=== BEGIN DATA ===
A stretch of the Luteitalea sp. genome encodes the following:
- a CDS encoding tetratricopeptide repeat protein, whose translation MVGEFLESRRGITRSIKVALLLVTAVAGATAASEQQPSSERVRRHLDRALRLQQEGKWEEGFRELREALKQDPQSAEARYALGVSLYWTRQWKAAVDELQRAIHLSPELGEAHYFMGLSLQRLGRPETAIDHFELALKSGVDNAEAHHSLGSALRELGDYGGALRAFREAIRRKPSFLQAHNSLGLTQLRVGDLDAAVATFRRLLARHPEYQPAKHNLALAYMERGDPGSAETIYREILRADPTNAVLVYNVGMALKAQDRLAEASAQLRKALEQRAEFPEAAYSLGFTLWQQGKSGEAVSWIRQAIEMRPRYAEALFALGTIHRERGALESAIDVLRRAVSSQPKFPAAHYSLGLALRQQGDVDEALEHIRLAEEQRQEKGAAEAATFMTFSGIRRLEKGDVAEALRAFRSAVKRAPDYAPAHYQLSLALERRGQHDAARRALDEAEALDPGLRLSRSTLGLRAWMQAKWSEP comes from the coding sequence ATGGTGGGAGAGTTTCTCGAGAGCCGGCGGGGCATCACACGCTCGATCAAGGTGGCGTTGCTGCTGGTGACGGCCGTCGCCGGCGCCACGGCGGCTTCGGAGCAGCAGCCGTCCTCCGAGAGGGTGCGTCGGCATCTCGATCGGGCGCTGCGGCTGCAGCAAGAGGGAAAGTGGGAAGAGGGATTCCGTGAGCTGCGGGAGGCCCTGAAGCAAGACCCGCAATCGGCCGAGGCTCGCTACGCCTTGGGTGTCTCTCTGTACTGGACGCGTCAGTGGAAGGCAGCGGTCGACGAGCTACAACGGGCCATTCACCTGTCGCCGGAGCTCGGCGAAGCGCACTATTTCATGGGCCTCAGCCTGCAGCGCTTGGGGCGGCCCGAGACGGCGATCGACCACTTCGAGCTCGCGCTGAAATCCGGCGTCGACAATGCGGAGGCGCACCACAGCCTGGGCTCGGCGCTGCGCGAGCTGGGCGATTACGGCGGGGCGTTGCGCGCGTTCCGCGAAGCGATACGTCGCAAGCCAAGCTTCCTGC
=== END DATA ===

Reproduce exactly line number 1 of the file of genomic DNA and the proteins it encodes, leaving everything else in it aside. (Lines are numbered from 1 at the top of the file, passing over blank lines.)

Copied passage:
A stretch of the Luteitalea sp. genome encodes the following: